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A Call to Show Numbers: Coming Clean on College Costs

A few weeks ago Juniata College released a new policy, that guarantees our students the ability to graduate in four years, or the fifth year is on us.

Well, from the reactions of some of our colleagues in Pennsylvania and across the nation, you might have thought I suggested eliminating college sports. The fact is, private liberal arts colleges excel at giving students the tools to maintain momentum toward graduation within four years.

National statistics bear this out. The National Association of Independent Colleges and Universities says nearly 80 percent of students at private colleges who finish graduate in four years, compared to about 50 percent at public institutions.

Juniata did not decide to guarantee that almost all our students will graduate in four years as a cheap marketing ploy designed to take shots at state universities. Rather, it’s a call to arms for all colleges and universities to start their own affordability comparisons.

Our numbers have been splashed across newspapers and read over the airwaves. You can Google them at will. They are: Juniata’s tuition of $28,920 per year goes down to $13,786 per year once our financial aid package kicks in. That makes the four-year bill $60,536.

Compare that with what the experts at U.S. News & World Report noted in the Nov. 5 issue: “Since it is now taking the average public university student more than six years to graduate, the cost of a public college degree is now more than $90,000, about 25 percent more than it was for the freshmen of five years ago.”

...from the reactions of some of our colleagues in Pennsylvania and across the nation, you might have thought I suggested eliminating college sports.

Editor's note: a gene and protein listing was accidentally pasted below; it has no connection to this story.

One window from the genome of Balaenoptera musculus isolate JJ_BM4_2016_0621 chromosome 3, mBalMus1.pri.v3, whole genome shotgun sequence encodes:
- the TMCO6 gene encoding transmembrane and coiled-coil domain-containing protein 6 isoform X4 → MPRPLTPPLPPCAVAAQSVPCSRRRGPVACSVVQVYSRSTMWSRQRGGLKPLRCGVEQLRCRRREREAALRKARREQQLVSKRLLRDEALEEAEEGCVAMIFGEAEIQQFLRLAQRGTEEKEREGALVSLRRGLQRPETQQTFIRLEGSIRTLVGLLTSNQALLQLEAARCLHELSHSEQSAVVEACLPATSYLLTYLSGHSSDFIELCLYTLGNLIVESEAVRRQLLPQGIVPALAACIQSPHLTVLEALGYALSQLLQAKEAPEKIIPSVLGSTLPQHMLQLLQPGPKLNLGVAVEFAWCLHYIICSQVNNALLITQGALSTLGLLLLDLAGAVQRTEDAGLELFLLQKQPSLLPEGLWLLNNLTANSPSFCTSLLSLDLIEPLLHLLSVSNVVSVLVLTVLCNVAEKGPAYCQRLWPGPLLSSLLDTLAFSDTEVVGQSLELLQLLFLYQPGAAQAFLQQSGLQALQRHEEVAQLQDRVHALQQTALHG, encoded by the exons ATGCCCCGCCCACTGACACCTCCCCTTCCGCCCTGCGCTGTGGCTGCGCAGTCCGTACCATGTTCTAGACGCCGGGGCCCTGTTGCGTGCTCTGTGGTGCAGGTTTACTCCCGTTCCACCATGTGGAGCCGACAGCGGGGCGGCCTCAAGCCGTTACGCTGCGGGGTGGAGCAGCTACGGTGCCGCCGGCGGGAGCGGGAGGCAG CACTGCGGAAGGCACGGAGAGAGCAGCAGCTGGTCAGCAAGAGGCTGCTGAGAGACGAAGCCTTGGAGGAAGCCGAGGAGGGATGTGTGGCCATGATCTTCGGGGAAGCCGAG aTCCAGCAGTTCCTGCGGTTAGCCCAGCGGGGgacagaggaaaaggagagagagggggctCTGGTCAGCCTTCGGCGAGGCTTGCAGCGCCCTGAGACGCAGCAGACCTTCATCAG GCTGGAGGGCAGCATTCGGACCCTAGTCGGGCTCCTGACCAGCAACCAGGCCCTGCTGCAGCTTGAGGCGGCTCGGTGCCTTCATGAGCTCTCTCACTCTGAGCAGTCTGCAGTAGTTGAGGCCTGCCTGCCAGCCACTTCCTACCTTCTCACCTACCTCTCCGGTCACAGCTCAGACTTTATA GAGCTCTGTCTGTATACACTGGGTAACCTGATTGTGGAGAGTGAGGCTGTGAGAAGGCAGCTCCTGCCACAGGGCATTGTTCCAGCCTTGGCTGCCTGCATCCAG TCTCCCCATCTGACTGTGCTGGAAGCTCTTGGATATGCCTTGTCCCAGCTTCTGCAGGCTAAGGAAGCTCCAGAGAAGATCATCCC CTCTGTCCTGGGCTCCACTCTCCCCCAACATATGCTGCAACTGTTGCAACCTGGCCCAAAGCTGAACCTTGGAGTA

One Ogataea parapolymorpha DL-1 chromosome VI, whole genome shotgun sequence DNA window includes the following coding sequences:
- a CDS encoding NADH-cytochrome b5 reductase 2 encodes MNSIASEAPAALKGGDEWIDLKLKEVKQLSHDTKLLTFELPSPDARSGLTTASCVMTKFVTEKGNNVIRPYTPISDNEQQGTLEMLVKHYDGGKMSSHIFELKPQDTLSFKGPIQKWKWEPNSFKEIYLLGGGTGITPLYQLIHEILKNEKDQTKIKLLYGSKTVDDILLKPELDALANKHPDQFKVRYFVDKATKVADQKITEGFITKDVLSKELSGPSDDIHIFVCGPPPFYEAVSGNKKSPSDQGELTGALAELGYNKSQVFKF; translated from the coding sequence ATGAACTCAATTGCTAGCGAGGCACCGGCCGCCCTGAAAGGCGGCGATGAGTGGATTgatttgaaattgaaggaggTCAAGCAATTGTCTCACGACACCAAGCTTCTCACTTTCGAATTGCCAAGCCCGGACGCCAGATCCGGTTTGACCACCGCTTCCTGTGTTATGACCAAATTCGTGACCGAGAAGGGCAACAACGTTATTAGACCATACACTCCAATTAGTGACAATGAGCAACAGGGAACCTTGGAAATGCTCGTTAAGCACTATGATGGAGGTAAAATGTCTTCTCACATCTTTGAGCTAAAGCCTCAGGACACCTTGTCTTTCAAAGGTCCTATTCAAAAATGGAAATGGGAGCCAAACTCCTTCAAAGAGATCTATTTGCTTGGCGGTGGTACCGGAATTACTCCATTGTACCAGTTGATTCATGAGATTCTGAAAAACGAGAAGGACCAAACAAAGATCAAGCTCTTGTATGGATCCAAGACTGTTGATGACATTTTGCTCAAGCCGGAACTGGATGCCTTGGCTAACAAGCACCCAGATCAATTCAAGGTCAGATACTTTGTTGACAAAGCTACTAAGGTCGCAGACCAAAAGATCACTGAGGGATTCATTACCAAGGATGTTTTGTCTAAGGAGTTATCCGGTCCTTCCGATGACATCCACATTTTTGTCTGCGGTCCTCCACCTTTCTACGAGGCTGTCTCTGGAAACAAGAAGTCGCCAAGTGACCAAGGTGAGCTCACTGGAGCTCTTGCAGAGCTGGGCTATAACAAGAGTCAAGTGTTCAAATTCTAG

When we compared our figures to the publics, we also added a cost not many people talk about: the earnings a person would have made if he or she had graduated on time. Based on a very conservative annual earnings estimate of $21,000, two extra years in school will “cost” an extra $42,000 above tuition. So, if you consider lost earnings, that “state school” education isn’t looking so affordable now is it?

Juniata was able to make our “four years and out” guarantee because our “Jun-ique” educational mission and curriculum gives our students great flexibility in accomplishing their goals.

Instead of traditional majors, we use programs of emphasis, in which students can design their own educational plan. If they change their minds about a career path once (or even twice), they won’t lose momentum by taking new prerequisites. Our study abroad programs -- and 40 percent of our students study abroad -- focus on programs that offer courses and credit applicable to our students’ programs. Finally, we use internships within our curriculum to offer students academic credit and experiential learning without sacrificing extracurricular time or activities – 85 percent of our students have at least one real-world internship.

And before anyone sniffs at our flexibility as somehow a lack of “standards,” that favored panacea of bureaucrats everywhere, our results speak for themselves: 96 percent of graduates over the last five years either secured employment or went to graduate school within six months of graduation.

In 2006, 96 percent of those Juniatians who graduated, did so in four years or less. Over the past few years, 92 percent of our graduating students have done so in four years or less. In our system, in which two faculty members advise students throughout their college career, there is very little retracing of steps and no wrong turns—mainly because our curriculum is highly adaptable.

In reality, our guarantee isn’t much of a gamble because we are already succeeding beyond many of our private college peers and well beyond the state universities. Instead, it makes policy the good work that has long been practice at Juniata.

All too often, especially in lean economic times, students and families disregard private institutions out of hand because of the perceived cost. I’m simply asking folks to take another look at all the numbers on both the private and public side.

In the battle for talented students, private liberal arts colleges will win the day by showing students and families considering higher education that “private” doesn’t mean “expensive.” To those forward-looking institutions willing to take the challenge with us, to do everything we can to ensure the affordability of a great education, let us put our numbers on the table and let our constituents decide.

Thomas Kepple is president of Juniata College, a small, liberal arts college in Huntingdon, Pa.